And just like that, thousands travel thousands of miles at a painstaking pace, meter by meter, body by body, believing that by prostrating every single step, they are purifying their bodies, spirits, and minds of the karmic defilements, such as pride. This sounds insane, you may think. Senseless. Indescribable. Perhaps. Will you ever do it? Probably not. Will I ever do it? Unlikely. But then we meet a man who travelled prostration by prostration to the Kalachakra Initiation in India, for three and a half years, through 3000 plus miles, from a part of Mongolia so remote that he required two translators to speak to the camera. From the outside, he looks unremarkable, not unlike any other monk in the crowd. The only mark of his journey is a small wound on his forehead that has refused to heal due to touching the ground a few million times, and some bony growth on his wrists from rubbing the ground a few million times. When asked if he knows how far he has come, he smiles yes, that he has measured the earth with the length of his body, and he knows that it is big. The man looks to the Tree of Enlightenment with full, brimming adoration in his eyes. In a crowd of human noises, he emanates an undeniable aura of peace.

“Wheel of Time” is full of astonishing moments like the one just described. It is an astonishing documentary because it documents an astonishing event. This may not be one of Herzog’s boldest or most imaginative films, as many of his followers point out, but it speaks to the kind of filmmaker that Herzog is to have chosen to make this film. Anyone else could have made this. Yet, they didn’t. Herzog did.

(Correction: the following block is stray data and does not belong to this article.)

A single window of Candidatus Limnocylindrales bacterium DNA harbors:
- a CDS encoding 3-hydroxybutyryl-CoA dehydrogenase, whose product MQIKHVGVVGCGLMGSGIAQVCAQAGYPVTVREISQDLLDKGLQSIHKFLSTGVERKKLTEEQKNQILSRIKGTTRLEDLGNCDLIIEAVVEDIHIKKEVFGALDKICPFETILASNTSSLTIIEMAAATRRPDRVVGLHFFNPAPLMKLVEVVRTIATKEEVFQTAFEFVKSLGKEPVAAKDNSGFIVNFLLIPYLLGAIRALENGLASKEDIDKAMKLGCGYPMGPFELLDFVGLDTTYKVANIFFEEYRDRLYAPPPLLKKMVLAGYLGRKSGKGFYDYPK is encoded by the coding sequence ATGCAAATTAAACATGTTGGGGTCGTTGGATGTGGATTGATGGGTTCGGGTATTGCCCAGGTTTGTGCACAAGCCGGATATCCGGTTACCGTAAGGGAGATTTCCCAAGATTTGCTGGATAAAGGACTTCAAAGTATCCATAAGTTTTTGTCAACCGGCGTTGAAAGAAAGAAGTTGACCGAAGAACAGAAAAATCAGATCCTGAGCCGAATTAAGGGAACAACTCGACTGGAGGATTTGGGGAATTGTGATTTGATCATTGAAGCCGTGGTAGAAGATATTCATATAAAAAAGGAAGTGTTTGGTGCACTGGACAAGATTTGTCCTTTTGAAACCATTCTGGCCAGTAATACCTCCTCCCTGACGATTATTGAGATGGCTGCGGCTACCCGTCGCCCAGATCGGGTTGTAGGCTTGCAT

This is, above all, a film about devotion of the human spirit. The devotion to search for peace. The devotion to attain enlightenment. The devotion to better oneself. Facing the Tree of Enlightenment, the faithfuls perform prostrations on grounds, wooden boards, scraps of fabrics. Their goal is to do it 100,000 times. We learn that this will take the fittest ones about 6 weeks. Such feats fascinate me for their ode to the strength of the human spirit. Through repetition of the ordinary, something extraordinary is borne.

This is also a film about learning and communication. Under the Tree of Enlightenment, one monk is granted the privilege of publicly defending his doctorate thesis in buddhist philosophy, a debate about the traditional style of Tibetan monastic life. His argument is about the two aspects of reality: the functional reality of everyday life versus an emptiness, considered the final reality by Buddhist teachings. Hundreds sit together and talk animatedly together. The speakers slap their hands to emphasize points, and the rest look on and listen. I can’t help but think that many of our most educated leaders can learn something from this.

This is also a film about the sacred and the beautiful.  Herzog takes us to Mount Kailash, a sacred landscape of Buddhism. A pilgrimage around its 52km base is said to erase the sins of a lifetime and give benefits for a future reborned life.  Such a journey takes place at an altitude of 17,000 – 19,000 feet for 3 days. Each year, a few pilgrims from Indian lowlands, not acclimatized to such altitude, will eventually die. Yet, we see stretches of pilgrims, in the most basic clothing, with the most basic resources, the young, the old, women, men, performing prostrations, making the pilgrimage, without fuss or complaint. There is something divine and sacred in their perseverance, and we may not understand it, but it is moving on a most fundamental level.